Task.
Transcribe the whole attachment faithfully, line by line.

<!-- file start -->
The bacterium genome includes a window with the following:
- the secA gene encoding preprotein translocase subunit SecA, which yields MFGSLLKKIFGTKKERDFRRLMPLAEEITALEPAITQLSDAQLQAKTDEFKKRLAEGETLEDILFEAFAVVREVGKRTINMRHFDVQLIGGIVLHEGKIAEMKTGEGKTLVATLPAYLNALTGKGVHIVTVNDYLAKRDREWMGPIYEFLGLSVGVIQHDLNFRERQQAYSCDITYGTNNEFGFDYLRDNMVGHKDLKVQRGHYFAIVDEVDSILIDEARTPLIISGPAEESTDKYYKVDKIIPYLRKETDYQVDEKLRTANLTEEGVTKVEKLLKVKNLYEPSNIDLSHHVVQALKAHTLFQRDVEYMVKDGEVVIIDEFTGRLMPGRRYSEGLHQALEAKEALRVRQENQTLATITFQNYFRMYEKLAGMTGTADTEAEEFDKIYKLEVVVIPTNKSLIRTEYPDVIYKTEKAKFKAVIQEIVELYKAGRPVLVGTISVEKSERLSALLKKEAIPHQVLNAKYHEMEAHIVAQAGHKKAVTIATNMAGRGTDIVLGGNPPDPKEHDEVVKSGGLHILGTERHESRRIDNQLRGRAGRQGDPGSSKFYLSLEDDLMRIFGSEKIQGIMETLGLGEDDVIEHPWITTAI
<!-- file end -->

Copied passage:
The bacterium genome includes a window with the following:
- the secA gene encoding preprotein translocase subunit SecA, which yields MFGSLLKKIFGTKKERDFRRLMPLAEEITALEPAITQLSDAQLQAKTDEFKKRLAEGETLEDILFEAFAVVREVGKRTINMRHFDVQLIGGIVLHEGKIAEMKTGEGKTLVATLPAYLNALTGKGVHIVTVNDYLAKRDREWMGPIYEFLGLSVGVIQHDLNFRERQQAYSCDITYGTNNEFGFDYLRDNMVGHKDLKVQRGHYFAIVDEVDSILIDEARTPLIISGPAEESTDKYYKVDKIIPYLRKETDYQVDEKLRTANLTEEGVTKVEKLLKVKNLYEPSNIDLSHHVVQALKAHTLFQRDVEYMVKDGEVVIIDEFTGRLMPGRRYSEGLHQALEAKEALRVRQENQTLATITFQNYFRMYEKLAGMTGTADTEAEEFDKIYKLEVVVIPTNKSLIRTEYPDVIYKTEKAKFKAVIQEIVELYKAGRPVLVGTISVEKSERLSALLKKEAIPHQVLNAKYHEMEAHIVAQAGHKKAVTIATNMAGRGTDIVLGGNPPDPKEHDEVVKSGGLHILGTERHESRRIDNQLRGRAGRQGDPGSSKFYLSLEDDLMRIFGSEKIQGIMETLGLGEDDVIEHPWITTAI